The literature is already so powerful—even at this point when the narrator and Luo haven't read any of it yet—that the books become almost human. These books are a physical representation of the boys' coming of age, since the books will be what they use to learn about themselves and the world around them.
Luo says the situation reminds him of a film scene in which characters find a suitcase full of money. The narrator asks if Luo is "weeping tears of joy," but Luo says he only feels loathing. The narrator agrees and says that he loathes everyone who wanted to ban the books. He's scared to hear himself say that, as saying such a thing could lead to years in prison.
The narrator and Luo are angry with the government for forbidding art and literature like this, as well as with Four-Eyes for refusing to share. The narrator recognizes the difficulty of this thought, as he's not supposed to feel that way about Mao or those in charge of his re-education.
Luo declares that they need to go. The narrator reminds him that if Four-Eyes says anything, they'll all be at the mercy of the government, but Luo says that the poetess won't allow Four-Eyes to squander his chance to get off the mountain. Luo shuts the suitcase and says that he'll use the books to transform the Little Seamstress.
Luo again asserts his superiority over the Little Seamstress, even though he himself hasn't read any of these novels either. Notice that he sees that the books will be transformative for the Little Seamstress; he doesn't acknowledge that they might be transformative for him, as well.
Luo carries the suitcase and they move into the other room, where they find the window they'd planned to escape through secured with a nail. As they head back into the main room, Luo hears someone outside. The narrator kills the torch, and they hear the sounds of the poetess and Four-Eyes coming back to the house. Four-Eyes is complaining of an upset stomach after drinking the buffalo blood. As the chain on the door rattles, Luo and the narrator dive under the beds. The narrator finds himself next to a full chamber pot.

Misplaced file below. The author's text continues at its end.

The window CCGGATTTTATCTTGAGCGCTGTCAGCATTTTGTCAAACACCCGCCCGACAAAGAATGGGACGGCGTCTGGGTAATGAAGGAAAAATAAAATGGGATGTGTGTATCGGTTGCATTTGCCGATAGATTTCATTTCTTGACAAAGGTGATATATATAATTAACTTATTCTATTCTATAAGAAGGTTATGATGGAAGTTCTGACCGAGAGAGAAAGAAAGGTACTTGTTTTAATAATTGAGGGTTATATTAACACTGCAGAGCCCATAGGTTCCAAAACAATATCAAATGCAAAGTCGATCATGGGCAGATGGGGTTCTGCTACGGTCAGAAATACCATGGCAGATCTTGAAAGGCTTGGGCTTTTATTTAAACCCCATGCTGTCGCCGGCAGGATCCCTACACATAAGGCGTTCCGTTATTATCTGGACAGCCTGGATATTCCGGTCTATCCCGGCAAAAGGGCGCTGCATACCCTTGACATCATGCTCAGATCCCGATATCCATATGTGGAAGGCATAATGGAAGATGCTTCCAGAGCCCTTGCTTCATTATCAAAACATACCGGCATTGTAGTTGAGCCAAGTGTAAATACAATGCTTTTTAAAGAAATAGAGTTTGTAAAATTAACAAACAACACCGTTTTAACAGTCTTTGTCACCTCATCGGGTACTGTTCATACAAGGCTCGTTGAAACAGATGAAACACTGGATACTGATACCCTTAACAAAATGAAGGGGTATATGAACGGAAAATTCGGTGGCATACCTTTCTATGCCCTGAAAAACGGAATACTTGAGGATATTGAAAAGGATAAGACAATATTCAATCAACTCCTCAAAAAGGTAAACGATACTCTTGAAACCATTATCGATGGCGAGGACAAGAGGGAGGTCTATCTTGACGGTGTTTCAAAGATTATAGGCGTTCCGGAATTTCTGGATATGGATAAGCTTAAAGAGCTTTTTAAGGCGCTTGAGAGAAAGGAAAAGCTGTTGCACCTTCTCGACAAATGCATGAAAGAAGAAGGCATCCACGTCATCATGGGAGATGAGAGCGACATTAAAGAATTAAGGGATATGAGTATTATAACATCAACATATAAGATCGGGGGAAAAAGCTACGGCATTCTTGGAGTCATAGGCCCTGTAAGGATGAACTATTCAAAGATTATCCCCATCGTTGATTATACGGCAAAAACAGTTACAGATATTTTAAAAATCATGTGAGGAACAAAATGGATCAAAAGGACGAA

The indigestion Four-Eyes experiences makes the traditional peasant life seem far less idyllic and romantic. This mirrors his thoughts about the peasant songs: he believes at first that these things will be revolutionary and fulfilling, but upon actually experiencing them, he finds that they're either unpleasant or in direct opposition to his goals.
The poetess finds Four-Eyes medicine for indigestion, and they notice that the rope is no longer around the suitcase. They uneasily discuss whether someone could've broken in, and the poetess tells Four-Eyes that the narrator and Luo are sly. Four-Eyes tells his mother that he stayed friends with them so that Luo's father could someday attend to her teeth.
Four-Eyes confirms that his friendship with Luo and the narrator was only one of convenience; he only gave them what loyalty he did so that he could use their relationship for his own gain later. Essentially, he preyed on Luo and the narrator's loyalty, as they've demonstrated throughout the novel that they believe in returning favors.
Four-Eyes puts the buffalo tail in the suitcase and suddenly starts yelling that he has diarrhea. He runs outside to relieve himself in the cornfield, and the poetess runs after him with toilet paper. Once Four-Eyes and the poetess are gone, Luo and the narrator grab the suitcase and run from the house. They stop to rest after an hour and open the suitcase. The buffalo tail appears to be from the buffalo that broke Four-Eyes' glasses.
The buffalo tail is a trophy for Four-Eyes. This suggests that his time on the mountain was little more than an unpleasant interlude in his life, and it also shows how he views the culture of the mountain people. Four-Eyes' re-education was obviously unsuccessful, as he still seems to view the villagers as "others" to be fetishized, rather than thinking of them as his comrades.